But they are also learning how to make decisions. That to is part of what karate training makes one do. Decide to continue to train and learn new things. And in time, most will find something else is more important to them. Then they learn choices also have a consequence.

 So when they choose to move away from karate training, that is also a choice that they make. All life is making choices. Being able to choose what is necessary for yourself is an important part of growing up. That their training helps them make such a choice, is something to be proud of.  Regardless of what stage they make the decision.

To me, this the most important lesson you can share with them. Of course when most make the choice, they could have gone on to be credible students. It is not for my satisfaction they should make their choice. But for their needs.

When I was a boy, many adults ran programs for the young around town. Summer Park programs, Youth fellowship programs, Youth center programs, choirs, little league and etc. They were not for themselves but for the greater good of the youth of the town. I realized that what I was doing was for much the same reason.

No I do not consider what youth (or beginners of any age) doing karate, rather preparing to learn karate, which by the time they reach Sho Dan.

That does not mean they are not learning real karate, for they are. Rather until they have prepared their body and mind for it. They are in formative stages.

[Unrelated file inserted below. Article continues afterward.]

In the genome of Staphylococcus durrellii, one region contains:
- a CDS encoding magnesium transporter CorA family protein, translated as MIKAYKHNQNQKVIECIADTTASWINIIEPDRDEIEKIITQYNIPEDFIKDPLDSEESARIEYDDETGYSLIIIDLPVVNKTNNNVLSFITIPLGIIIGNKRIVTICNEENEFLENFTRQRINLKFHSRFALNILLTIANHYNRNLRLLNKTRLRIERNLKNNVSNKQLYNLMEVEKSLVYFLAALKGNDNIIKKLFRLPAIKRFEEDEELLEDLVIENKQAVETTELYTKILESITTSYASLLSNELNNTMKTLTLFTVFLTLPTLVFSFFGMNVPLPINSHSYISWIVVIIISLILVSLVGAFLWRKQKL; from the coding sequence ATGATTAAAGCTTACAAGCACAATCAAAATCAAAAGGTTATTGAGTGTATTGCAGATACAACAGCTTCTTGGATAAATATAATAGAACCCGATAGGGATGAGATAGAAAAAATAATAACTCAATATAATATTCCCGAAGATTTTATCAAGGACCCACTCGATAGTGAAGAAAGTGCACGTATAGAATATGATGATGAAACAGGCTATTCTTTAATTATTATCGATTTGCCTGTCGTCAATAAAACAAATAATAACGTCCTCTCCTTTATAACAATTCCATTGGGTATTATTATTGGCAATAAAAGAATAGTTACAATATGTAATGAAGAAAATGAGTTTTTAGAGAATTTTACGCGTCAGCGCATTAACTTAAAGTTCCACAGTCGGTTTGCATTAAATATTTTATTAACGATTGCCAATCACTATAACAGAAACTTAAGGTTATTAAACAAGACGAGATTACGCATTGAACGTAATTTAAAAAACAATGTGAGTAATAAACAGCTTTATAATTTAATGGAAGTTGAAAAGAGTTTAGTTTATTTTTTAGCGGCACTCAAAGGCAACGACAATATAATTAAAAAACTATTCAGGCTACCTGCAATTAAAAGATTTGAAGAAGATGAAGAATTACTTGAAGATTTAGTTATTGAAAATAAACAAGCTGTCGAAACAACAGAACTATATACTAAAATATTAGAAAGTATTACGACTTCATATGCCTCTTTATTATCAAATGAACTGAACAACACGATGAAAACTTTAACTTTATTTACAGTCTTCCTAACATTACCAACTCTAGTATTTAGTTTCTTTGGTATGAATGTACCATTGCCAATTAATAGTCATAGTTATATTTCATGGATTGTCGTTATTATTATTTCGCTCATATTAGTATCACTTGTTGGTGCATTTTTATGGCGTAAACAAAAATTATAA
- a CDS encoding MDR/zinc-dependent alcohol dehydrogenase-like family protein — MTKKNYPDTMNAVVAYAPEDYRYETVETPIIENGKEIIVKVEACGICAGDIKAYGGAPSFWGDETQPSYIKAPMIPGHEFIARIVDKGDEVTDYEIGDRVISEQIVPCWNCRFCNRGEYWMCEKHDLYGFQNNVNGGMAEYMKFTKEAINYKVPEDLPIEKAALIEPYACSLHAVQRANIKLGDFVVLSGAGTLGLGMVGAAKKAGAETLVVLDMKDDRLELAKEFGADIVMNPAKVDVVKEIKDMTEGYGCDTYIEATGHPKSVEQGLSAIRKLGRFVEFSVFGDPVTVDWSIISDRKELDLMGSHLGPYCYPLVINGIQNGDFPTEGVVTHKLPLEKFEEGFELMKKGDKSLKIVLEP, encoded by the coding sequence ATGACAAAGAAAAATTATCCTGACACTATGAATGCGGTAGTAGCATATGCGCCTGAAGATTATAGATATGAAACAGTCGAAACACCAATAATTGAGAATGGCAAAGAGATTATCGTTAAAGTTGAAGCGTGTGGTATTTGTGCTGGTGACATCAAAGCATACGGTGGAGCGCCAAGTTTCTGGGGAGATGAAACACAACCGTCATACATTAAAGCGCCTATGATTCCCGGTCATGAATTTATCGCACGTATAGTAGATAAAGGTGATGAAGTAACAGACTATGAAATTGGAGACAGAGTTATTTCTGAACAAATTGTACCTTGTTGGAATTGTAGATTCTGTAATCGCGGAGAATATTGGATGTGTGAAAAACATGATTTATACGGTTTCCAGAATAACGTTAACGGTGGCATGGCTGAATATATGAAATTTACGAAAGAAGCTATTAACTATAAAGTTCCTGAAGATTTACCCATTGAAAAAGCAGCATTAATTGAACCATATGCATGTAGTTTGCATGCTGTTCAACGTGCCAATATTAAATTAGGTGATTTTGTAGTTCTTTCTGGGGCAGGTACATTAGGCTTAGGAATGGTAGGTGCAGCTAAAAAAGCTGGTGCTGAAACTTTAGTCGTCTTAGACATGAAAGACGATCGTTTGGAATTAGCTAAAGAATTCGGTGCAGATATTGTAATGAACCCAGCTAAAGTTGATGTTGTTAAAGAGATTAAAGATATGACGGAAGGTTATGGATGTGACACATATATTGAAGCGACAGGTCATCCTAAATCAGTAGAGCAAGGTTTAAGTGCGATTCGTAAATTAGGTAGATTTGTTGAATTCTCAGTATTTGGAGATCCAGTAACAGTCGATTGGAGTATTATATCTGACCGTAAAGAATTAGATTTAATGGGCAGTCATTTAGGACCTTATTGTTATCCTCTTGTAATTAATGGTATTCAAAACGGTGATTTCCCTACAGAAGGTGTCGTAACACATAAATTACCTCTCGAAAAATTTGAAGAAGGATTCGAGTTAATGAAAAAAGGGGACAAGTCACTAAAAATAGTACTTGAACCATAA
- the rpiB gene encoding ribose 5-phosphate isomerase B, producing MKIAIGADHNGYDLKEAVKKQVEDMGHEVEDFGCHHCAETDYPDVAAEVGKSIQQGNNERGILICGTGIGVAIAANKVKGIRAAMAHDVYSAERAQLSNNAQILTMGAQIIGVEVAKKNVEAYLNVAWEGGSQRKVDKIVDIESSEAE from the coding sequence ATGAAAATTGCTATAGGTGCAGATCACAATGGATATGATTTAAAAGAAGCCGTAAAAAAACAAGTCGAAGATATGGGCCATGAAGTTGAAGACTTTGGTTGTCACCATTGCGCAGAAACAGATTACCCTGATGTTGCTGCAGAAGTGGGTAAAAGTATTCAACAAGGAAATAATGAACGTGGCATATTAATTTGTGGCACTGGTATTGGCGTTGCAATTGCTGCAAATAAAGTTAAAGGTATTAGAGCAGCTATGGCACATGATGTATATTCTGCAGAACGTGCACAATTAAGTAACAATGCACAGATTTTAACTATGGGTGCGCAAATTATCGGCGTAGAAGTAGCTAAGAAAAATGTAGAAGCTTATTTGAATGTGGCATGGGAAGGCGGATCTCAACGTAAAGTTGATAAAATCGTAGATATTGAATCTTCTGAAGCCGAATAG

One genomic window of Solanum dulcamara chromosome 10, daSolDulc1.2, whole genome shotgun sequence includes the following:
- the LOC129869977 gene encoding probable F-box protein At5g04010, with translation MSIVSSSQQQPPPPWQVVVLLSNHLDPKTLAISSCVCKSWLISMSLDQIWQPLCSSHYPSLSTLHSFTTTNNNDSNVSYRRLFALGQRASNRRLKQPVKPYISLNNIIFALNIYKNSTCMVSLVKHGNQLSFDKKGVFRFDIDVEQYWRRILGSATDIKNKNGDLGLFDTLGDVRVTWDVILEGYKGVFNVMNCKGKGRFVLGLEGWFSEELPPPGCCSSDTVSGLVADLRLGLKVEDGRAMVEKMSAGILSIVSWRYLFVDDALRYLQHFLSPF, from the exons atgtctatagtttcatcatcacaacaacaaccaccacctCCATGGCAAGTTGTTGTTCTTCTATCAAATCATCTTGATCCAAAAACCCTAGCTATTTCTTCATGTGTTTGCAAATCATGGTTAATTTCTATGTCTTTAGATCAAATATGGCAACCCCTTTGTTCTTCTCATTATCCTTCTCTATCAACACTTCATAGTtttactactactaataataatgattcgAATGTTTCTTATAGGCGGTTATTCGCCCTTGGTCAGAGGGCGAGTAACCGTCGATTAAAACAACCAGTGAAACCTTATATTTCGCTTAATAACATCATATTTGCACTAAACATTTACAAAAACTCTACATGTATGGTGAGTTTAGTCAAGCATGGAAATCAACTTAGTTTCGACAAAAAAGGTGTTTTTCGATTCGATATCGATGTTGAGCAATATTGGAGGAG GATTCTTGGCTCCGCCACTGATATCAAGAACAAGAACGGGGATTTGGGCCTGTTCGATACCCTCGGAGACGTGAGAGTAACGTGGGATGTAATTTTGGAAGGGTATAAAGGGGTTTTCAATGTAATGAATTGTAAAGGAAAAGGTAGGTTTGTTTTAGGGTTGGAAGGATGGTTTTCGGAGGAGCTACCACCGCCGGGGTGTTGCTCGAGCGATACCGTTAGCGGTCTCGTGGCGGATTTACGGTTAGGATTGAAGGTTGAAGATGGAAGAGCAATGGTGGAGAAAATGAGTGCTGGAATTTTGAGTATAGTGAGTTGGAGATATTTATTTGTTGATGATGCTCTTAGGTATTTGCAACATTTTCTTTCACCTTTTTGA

While I do like karate, it is not the only to train the young.

And I often think that people do not realize the instructor is not the most important person in a youths life. First are the parents. Their getting them to class, and picking them up after class are more important. That they are spending time with their kids, has a far greater influence on them in the long run.

IMO parents, school teachers, ministers all have far greater importance in the long run.

Of course part of my program is to move forward in my own Isshinryu. Those that participate in that are on a different track.

Time has also brought about another change. Parents often see karate is an activity for their kids. I have had mothers and fathers approach me about their kids as young as 3 an 4, who are interested in them training.

 At that time I suggested dance class. The parents looked terrified.

But here is my logic.

 Karate tends to be a one shot experience for most people. If they start younger there is less chance they will continue with it. Then the experience is past.

On the other hand I am convinced there are other activities that offer more for the young.  Those who share other activities, have influence in that activity and share an impact in time, but are hardly the only influence in kids lives.

When my son was young (5) we enrolled him in dance class along with his sister (4). Dance is great movement education for the young. When I was young I too was in dance class for a few years. Finding the best movement education for the young means more in the long run.

Another superior activity for the young is youth soccer. Everyone is getting stronger by running. Swimming and pre-gymnastice also come to mind for the complete body workout they provide.

IMO, there is no right age to begin, Of course as a rule students tend to learn faster if they are around 11, but I have seen plenty of exceptions to that too. As karate tends to be a one shot experience, and I do like karate for youth, having them begin older makes them appreciate what they are learning IMO more.

A more complex idea than many think of, instruction of the young, and also real karate.